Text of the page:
I'd like to build an exploratory robot that can fit within confined spaces1.

As the robot moves along the inside of a 4" pipe, it's likely to encounter some obstacles that need to be removed. Typically, that will be tree roots up to 1/2" thick. There could also be globs of tissue paper caught by the roots.

The majority of the pipe is made from clay, but a small portion of the pipe is cast iron. The portion that has the obstacles is clay and was laid in the early 1960's.

The pipe to be traversed will likely have fluid (assume water) within it to varying degrees from partially full to completely full. I'm initially planning on tethering the robot with coaxial cable and possibly an additional line like a steel cable. The propulsion mechanism is still being defined, but I expect that the robot will have some ability to fix itself in place while clearing out an obstacle.

The typical way of removing roots and other obstacles is through using a drain cleaning system. The cutting head is usually a pronged piece of metal that can burrow through the obstacle. The problem with this approach is that the pipe is damaged as part of the cleaning process and some amount of roots are left behind.

Another commercial approach that completely clears the line utilizes a spinning wire brush. The downside of this approach is that pipe wall is severely damaged as part of the cleaning.

I would like to devise a cutting mechanism that doesn't significantly damage the pipe but also removes the majority of the obstacles encountered.

What type of cutting, shearing, grinding, etc... mechanism should I consider in order to clear out the path in front of the robot as it explores the line?

1 It's a rather boring application, actually. I want to see how badly the roots are creeping into the sewer line from my house. Ideally, I'd like to clear out the roots too without damaging the clay pipe.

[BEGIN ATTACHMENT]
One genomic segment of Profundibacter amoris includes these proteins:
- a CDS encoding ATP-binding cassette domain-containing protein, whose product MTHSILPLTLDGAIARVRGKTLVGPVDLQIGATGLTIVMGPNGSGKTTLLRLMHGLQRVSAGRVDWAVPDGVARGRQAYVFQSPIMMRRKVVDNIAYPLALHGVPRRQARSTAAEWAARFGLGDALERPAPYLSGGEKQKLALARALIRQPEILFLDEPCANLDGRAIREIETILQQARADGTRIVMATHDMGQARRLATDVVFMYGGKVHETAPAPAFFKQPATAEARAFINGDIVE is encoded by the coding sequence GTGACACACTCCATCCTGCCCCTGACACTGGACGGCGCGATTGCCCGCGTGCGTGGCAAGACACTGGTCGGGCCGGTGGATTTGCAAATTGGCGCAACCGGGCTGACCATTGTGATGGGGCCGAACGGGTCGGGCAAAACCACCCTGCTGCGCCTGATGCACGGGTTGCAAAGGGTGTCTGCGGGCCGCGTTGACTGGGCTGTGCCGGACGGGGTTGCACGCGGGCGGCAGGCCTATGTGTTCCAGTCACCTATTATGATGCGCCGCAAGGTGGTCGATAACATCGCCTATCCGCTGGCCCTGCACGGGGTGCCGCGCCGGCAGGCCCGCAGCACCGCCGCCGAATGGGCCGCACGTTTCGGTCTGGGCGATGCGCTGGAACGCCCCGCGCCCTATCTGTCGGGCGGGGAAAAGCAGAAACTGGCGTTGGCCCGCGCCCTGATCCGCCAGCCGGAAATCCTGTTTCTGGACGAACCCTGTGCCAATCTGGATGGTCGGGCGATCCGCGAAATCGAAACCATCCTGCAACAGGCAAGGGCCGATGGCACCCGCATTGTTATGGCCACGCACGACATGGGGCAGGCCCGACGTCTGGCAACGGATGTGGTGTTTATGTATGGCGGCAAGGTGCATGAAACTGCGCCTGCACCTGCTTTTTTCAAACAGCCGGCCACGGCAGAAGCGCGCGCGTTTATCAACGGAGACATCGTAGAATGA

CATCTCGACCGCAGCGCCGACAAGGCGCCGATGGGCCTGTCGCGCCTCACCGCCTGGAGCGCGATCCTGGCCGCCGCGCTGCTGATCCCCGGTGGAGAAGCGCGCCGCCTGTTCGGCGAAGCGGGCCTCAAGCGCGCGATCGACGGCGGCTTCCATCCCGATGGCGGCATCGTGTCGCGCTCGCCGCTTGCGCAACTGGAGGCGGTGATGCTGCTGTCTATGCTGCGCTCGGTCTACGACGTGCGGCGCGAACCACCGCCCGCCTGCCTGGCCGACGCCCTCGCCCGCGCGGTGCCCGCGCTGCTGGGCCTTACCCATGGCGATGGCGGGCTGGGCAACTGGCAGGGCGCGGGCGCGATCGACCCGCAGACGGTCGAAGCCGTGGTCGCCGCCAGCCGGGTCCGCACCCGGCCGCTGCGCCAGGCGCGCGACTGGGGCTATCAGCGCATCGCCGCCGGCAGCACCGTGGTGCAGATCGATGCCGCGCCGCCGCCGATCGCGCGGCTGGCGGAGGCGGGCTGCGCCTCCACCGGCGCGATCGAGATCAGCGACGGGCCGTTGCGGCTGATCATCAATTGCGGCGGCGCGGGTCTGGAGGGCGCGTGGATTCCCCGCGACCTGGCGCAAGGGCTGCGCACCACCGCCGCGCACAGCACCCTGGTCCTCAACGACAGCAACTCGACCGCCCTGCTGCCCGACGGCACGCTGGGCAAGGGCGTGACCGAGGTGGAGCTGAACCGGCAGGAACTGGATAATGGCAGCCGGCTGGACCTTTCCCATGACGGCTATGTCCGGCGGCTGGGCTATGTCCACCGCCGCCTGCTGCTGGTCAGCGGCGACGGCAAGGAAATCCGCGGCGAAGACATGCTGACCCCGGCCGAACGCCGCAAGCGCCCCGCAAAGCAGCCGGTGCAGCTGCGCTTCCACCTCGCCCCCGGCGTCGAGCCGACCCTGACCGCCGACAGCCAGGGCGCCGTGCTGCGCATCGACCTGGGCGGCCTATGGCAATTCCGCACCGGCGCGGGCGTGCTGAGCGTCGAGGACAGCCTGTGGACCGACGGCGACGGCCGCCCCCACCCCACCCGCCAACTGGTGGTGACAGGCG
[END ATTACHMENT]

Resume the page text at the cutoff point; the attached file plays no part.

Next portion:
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    $\begingroup$ It's even worse than you think. After you've cut the obstacle you have to move it out of the way somehow which can also be a challenge in confined space. $\endgroup$ – sharptooth Feb 5 '15 at 11:59
  • $\begingroup$ @sharptooth - that's likely my next question in the series if I think there's any other valid answer besides having a stream of water running at the same time. $\endgroup$ – user16 Feb 5 '15 at 13:41

You should be able to create a non-damaging cutting system if you integrate it with your drive system to control cutting element location. For example, if you use 3+ rubber wheels evenly spaced around the diameter of the device you should be able to reliably fix the device in a static location relative to the pipe walls.

I would recommend 4+ high-speed grinding-type cutters place at say the 0, 90, 180, and 270 degree points. Grinding is slower than cutting but you can remove a larger area of debris more safely than with a cutting device. A grinding device also simplifies debris removal (should wash down the drain). As an alternative, you could have a single (optionally pointed) large grinding tip attached to the front of the device.

In either case, allow at least a quarter-inch clearance between the cutters and the wall to prevent damage at turns. Make sure that the cutters do not extend too far in front of the wheels or you will need to increase your clearance to compensate based on anticipated pipe turns. You can adjust the clearance based on your tolerance for potential damage, but with clay pipes I would be very conservative!

Also, if you want to avoid the additional engineering challenge of drain traps, you should plan to insert the device directly into the pipe below a toilet. Although, since you mention a 4" pipe, perhaps you will be inserting directly into a cleanout on the target pipe.


I would suggest a Dremel-like cutting wheel positioned at the front which can be rotated around 360˚ such that the wheel stays parallel to the inner surface of the pipe. The small diameter of the cutting wheel will mean you can cut quite close without damaging the pipe. This is assuming you will have a camera and light on the front to see where to orient the cutter.

Another approach would be to have a hole-cutter type blade on the front, mounted just inside another slightly larger cylinder to prevent the blade from hitting the inside surface of the pipe as it moves when biting into roots.


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